Facebook Gaming is a live game video platform, similar to Twitch. On Android Mobile, the app has many mini games built into the Facebook Instant Games platform that run independently in a way similar to WeChat games, but Apple says the feature is not allowed online.
Facebook said Apple cited app Store Review Guide 4.7 to justify the rejection, claiming that the main purpose of the Facebook Gaming app was to play games, not watch videos. Facebook, citing data from platform users, responded to Apple, saying that 95 percent of users watch video streams and are not a game-type product. But Apple did not respond, nor did it put the standalone app on the shelves.
(Note: Apple’s App Store Review Guide 4.7 means that HTML5 games distributed in the app may not provide access to real money games, gaming or charitable donations, nor do they support digital commerce.) This feature applies only to code embedded in binary files and using Apple audits. )
This isn’t the first time Facebook has faced the challenge of racking up the App Store. Including Facebook and Messenger’s standalone software, iOS also removed the instant Games feature, a small game built into Android devices.
Vivek Sharma, Facebook’s vice president of gaming, told The Verge, “This is a common pain for the entire gaming industry, and (Apple’s approach) ultimately hurts players and developers and seriously hinders innovation in mobile devices in other types of formats, such as cloud games.” “
Apple responds: It’s designed to protect consumers.
Earlier today, Apple responded by admitting that it did not allow cloud gaming services such as Microsoft’s xCloud platform and Google’s Stadia platform to log into the App Store.
Apple also said the App Store can’t review every game through Xbox Game Pass, so the service isn’t available in the App Store.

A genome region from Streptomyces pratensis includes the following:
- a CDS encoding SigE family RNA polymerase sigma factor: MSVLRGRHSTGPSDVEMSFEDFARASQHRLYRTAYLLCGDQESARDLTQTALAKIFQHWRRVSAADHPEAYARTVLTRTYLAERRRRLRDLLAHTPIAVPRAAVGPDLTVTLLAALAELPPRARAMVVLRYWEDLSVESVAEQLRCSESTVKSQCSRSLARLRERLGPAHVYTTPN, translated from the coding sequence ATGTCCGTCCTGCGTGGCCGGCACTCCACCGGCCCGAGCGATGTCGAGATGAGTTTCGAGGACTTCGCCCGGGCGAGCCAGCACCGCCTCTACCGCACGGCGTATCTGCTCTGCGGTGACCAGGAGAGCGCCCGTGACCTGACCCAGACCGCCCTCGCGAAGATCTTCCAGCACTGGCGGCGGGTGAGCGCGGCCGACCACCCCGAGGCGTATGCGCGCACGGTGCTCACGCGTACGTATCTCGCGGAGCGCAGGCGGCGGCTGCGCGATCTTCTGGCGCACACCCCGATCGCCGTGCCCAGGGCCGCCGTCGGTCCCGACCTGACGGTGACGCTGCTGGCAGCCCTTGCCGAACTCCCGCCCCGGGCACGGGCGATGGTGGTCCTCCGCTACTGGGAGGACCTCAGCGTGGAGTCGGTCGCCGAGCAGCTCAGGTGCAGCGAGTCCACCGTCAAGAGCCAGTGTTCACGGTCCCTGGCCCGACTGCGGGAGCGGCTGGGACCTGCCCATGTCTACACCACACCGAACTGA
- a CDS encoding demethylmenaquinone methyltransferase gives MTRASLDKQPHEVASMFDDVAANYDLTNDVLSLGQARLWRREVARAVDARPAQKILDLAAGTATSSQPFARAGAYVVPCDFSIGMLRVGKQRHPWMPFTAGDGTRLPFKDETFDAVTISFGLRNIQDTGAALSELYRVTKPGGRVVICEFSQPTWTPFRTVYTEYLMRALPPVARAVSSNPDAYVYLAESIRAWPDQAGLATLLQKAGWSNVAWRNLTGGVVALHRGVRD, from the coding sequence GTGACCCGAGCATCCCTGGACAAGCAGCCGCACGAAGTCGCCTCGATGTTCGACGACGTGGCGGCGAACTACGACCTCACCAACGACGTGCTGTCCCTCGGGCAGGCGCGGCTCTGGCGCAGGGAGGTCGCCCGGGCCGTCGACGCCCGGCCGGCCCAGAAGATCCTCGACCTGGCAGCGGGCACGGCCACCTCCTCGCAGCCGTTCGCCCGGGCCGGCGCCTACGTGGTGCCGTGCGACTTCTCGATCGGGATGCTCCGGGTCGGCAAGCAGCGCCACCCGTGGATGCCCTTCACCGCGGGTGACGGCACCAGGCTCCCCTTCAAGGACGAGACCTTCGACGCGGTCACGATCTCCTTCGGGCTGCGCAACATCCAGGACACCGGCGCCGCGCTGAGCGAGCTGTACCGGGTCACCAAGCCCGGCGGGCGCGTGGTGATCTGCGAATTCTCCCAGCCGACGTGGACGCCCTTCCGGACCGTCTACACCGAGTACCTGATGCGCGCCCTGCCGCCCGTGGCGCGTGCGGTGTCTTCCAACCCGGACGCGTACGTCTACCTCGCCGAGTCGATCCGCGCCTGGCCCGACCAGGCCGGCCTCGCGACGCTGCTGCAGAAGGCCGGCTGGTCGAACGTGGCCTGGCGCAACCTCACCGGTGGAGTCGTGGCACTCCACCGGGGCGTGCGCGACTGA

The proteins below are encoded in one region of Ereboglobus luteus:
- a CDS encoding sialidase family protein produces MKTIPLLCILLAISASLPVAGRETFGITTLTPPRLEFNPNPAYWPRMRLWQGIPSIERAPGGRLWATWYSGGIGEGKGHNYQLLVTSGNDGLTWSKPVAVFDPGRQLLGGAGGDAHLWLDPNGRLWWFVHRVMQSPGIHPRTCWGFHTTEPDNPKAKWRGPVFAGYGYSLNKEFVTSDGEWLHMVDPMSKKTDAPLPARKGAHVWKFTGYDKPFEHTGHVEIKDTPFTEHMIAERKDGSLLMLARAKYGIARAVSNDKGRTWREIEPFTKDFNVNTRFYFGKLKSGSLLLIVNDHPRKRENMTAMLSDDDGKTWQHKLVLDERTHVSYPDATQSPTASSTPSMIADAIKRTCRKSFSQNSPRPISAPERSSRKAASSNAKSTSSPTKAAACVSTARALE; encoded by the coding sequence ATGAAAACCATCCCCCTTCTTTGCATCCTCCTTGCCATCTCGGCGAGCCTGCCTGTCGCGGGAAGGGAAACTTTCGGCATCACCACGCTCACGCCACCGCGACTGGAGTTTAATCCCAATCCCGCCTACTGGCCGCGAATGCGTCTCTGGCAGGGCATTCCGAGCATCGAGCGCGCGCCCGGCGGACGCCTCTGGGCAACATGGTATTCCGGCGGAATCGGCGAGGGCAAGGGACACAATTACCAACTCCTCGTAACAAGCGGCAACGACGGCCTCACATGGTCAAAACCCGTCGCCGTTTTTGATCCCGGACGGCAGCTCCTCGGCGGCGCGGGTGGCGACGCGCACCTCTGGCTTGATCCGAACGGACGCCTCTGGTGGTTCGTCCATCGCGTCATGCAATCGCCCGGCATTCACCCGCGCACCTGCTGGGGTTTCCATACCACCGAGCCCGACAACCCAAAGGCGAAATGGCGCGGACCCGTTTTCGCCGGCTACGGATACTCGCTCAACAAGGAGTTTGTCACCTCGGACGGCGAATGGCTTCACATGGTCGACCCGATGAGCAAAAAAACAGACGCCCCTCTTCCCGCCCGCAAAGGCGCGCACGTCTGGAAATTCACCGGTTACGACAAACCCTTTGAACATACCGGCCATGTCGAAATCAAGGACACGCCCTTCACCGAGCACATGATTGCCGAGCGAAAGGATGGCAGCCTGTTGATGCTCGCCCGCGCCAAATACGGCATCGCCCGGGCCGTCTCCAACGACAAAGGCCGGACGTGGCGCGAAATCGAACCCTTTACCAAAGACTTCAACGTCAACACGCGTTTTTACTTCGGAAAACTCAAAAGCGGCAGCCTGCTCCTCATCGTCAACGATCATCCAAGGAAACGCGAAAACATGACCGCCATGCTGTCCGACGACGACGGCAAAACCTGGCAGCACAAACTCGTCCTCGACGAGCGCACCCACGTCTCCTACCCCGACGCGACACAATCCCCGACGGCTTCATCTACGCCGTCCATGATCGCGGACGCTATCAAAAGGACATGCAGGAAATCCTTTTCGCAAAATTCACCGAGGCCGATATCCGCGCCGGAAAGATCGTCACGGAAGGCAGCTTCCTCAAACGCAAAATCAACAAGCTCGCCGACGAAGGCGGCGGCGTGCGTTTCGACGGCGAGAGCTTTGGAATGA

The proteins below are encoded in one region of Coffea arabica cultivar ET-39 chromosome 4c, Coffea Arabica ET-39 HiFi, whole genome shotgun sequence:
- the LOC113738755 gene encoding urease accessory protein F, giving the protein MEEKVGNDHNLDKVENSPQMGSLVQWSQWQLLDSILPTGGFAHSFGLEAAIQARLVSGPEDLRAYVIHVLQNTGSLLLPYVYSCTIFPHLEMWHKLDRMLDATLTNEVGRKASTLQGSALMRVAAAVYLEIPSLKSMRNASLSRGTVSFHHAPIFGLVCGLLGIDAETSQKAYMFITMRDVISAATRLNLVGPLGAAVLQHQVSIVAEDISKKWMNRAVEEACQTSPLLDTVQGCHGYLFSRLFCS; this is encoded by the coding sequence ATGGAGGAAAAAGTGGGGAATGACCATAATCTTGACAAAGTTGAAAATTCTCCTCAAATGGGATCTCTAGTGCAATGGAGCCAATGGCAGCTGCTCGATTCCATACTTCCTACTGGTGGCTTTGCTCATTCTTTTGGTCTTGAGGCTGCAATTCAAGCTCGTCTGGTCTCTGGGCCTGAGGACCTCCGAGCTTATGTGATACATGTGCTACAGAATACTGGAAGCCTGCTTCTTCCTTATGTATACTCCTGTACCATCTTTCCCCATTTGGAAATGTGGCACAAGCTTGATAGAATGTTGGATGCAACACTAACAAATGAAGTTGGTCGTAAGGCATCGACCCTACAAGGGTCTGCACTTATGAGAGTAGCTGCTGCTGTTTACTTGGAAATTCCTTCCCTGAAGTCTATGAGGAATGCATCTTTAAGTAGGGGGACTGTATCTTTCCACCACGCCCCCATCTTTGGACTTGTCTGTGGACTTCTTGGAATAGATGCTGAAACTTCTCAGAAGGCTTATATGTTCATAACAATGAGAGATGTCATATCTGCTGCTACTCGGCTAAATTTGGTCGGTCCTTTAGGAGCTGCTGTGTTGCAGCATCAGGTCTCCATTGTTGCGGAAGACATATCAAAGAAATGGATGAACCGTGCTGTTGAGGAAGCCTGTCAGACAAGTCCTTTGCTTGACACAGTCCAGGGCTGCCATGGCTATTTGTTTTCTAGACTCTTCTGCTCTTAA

“The Creation of the App Store is a secure and secure place for customers to discover and download applications, and a huge opportunity for all developers.
Before entering our store, all applications must be reviewed in accordance with the same set of guidelines designed to protect customers and provide a level playing field for developers.
Our customers enjoy the great apps and games that millions of developers offer, and game services can be available in the App Store as long as they follow the same set of guidelines that apply to all developers. An Apple spokesman told the media.
Apple stressed that the restrictions are designed to protect consumers and level the playing field for developers.
While Microsoft, Facebook and Apple are the tech giants, Apple controls all iOS and Mac software on and stay with its powerful App Store ecosystem. Such behavior is a headache for tech giants such as Facebook and Microsoft: on the one hand, they need to attract more users by relying on Apple’s ecology, and on the other hand, they will have to work hard to comply with the various “bullying clauses” in Apple’s App Store review rules.
Notably, in June, the European Commission announced an antitrust investigation into Apple’s Apple Pay and App Store. Apple could face billions of dollars in fines if the European Union rules out a monopoly.